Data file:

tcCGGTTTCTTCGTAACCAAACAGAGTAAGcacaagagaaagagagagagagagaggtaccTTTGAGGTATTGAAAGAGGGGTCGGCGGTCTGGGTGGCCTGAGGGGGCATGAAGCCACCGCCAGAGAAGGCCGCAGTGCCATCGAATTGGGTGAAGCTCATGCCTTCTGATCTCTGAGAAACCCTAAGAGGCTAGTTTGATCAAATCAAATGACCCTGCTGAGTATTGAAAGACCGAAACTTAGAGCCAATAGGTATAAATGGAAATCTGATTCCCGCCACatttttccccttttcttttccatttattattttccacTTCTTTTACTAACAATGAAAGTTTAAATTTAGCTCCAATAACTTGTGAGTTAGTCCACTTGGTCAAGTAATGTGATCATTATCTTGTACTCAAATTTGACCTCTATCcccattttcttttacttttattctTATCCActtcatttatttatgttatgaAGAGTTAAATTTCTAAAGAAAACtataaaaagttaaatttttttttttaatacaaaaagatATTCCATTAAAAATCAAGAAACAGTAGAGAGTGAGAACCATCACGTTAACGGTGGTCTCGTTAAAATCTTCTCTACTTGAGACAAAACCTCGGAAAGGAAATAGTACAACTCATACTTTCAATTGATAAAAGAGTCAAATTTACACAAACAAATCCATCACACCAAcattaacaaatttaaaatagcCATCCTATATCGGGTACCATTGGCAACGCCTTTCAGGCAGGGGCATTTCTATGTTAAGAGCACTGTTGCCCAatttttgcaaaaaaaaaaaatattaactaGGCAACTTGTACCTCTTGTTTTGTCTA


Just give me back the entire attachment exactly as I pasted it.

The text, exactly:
tcCGGTTTCTTCGTAACCAAACAGAGTAAGcacaagagaaagagagagagagagaggtaccTTTGAGGTATTGAAAGAGGGGTCGGCGGTCTGGGTGGCCTGAGGGGGCATGAAGCCACCGCCAGAGAAGGCCGCAGTGCCATCGAATTGGGTGAAGCTCATGCCTTCTGATCTCTGAGAAACCCTAAGAGGCTAGTTTGATCAAATCAAATGACCCTGCTGAGTATTGAAAGACCGAAACTTAGAGCCAATAGGTATAAATGGAAATCTGATTCCCGCCACatttttccccttttcttttccatttattattttccacTTCTTTTACTAACAATGAAAGTTTAAATTTAGCTCCAATAACTTGTGAGTTAGTCCACTTGGTCAAGTAATGTGATCATTATCTTGTACTCAAATTTGACCTCTATCcccattttcttttacttttattctTATCCActtcatttatttatgttatgaAGAGTTAAATTTCTAAAGAAAACtataaaaagttaaatttttttttttaatacaaaaagatATTCCATTAAAAATCAAGAAACAGTAGAGAGTGAGAACCATCACGTTAACGGTGGTCTCGTTAAAATCTTCTCTACTTGAGACAAAACCTCGGAAAGGAAATAGTACAACTCATACTTTCAATTGATAAAAGAGTCAAATTTACACAAACAAATCCATCACACCAAcattaacaaatttaaaatagcCATCCTATATCGGGTACCATTGGCAACGCCTTTCAGGCAGGGGCATTTCTATGTTAAGAGCACTGTTGCCCAatttttgcaaaaaaaaaaaatattaactaGGCAACTTGTACCTCTTGTTTTGTCTA